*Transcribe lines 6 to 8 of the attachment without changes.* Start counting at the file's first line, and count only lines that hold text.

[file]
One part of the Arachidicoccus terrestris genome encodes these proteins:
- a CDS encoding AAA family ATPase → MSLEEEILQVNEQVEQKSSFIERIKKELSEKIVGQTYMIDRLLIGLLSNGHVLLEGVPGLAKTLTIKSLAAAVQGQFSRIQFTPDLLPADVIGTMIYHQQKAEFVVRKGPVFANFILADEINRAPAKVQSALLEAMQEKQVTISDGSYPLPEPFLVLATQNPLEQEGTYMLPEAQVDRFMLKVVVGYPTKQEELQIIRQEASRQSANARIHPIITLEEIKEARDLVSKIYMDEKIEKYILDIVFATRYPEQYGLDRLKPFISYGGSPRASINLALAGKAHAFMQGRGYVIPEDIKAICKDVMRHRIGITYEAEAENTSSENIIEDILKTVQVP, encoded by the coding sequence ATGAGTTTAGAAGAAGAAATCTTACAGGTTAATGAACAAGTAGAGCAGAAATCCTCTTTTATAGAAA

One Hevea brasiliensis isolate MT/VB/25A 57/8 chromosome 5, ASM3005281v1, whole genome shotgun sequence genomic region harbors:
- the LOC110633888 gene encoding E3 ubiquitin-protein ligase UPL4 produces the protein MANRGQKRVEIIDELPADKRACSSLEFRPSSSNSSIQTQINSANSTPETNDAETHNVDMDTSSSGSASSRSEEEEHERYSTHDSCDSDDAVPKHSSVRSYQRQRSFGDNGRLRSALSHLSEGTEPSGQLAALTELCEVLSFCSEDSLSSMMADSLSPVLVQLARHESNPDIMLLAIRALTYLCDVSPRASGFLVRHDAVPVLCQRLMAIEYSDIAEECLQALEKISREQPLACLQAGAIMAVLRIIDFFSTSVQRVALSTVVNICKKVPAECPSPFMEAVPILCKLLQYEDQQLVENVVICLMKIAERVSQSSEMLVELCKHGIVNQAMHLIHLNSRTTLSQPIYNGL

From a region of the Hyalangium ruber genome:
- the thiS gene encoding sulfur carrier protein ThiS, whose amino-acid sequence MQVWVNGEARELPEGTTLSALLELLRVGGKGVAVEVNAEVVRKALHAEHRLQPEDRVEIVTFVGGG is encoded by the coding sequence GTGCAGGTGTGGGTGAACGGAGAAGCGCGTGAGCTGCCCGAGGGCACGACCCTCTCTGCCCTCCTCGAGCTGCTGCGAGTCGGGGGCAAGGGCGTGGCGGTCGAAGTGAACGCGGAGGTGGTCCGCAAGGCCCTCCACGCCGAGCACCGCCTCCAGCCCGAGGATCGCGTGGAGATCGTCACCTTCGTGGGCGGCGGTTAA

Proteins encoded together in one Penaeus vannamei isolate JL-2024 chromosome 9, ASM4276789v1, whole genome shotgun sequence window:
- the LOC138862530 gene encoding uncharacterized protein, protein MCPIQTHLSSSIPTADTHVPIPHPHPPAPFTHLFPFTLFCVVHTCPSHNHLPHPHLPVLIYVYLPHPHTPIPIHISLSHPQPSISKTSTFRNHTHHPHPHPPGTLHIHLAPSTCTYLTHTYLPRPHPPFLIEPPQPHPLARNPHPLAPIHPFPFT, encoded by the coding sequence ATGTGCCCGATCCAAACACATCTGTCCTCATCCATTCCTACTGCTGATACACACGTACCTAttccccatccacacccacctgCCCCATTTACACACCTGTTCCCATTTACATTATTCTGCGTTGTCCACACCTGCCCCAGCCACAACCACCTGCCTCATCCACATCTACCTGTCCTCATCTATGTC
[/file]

- the thiS gene encoding sulfur carrier protein ThiS, whose amino-acid sequence MQVWVNGEARELPEGTTLSALLELLRVGGKGVAVEVNAEVVRKALHAEHRLQPEDRVEIVTFVGGG is encoded by the coding sequence GTGCAGGTGTGGGTGAACGGAGAAGCGCGTGAGCTGCCCGAGGGCACGACCCTCTCTGCCCTCCTCGAGCTGCTGCGAGTCGGGGGCAAGGGCGTGGCGGTCGAAGTGAACGCGGAGGTGGTCCGCAAGGCCCTCCACGCCGAGCACCGCCTCCAGCCCGAGGATCGCGTGGAGATCGTCACCTTCGTGGGCGGCGGTTAA

Proteins encoded together in one Penaeus vannamei isolate JL-2024 chromosome 9, ASM4276789v1, whole genome shotgun sequence window:
- the LOC138862530 gene encoding uncharacterized protein, protein MCPIQTHLSSSIPTADTHVPIPHPHPPAPFTHLFPFTLFCVVHTCPSHNHLPHPHLPVLIYVYLPHPHTPIPIHISLSHPQPSISKTSTFRNHTHHPHPHPPGTLHIHLAPSTCTYLTHTYLPRPHPPFLIEPPQPHPLARNPHPLAPIHPFPFT, encoded by the coding sequence ATGTGCCCGATCCAAACACATCTGTCCTCATCCATTCCTACTGCTGATACACACGTACCTAttccccatccacacccacctgCCCCATTTACACACCTGTTCCCATTTACATTATTCTGCGTTGTCCACACCTGCCCCAGCCACAACCACCTGCCTCATCCACATCTACCTGTCCTCATCTATGTC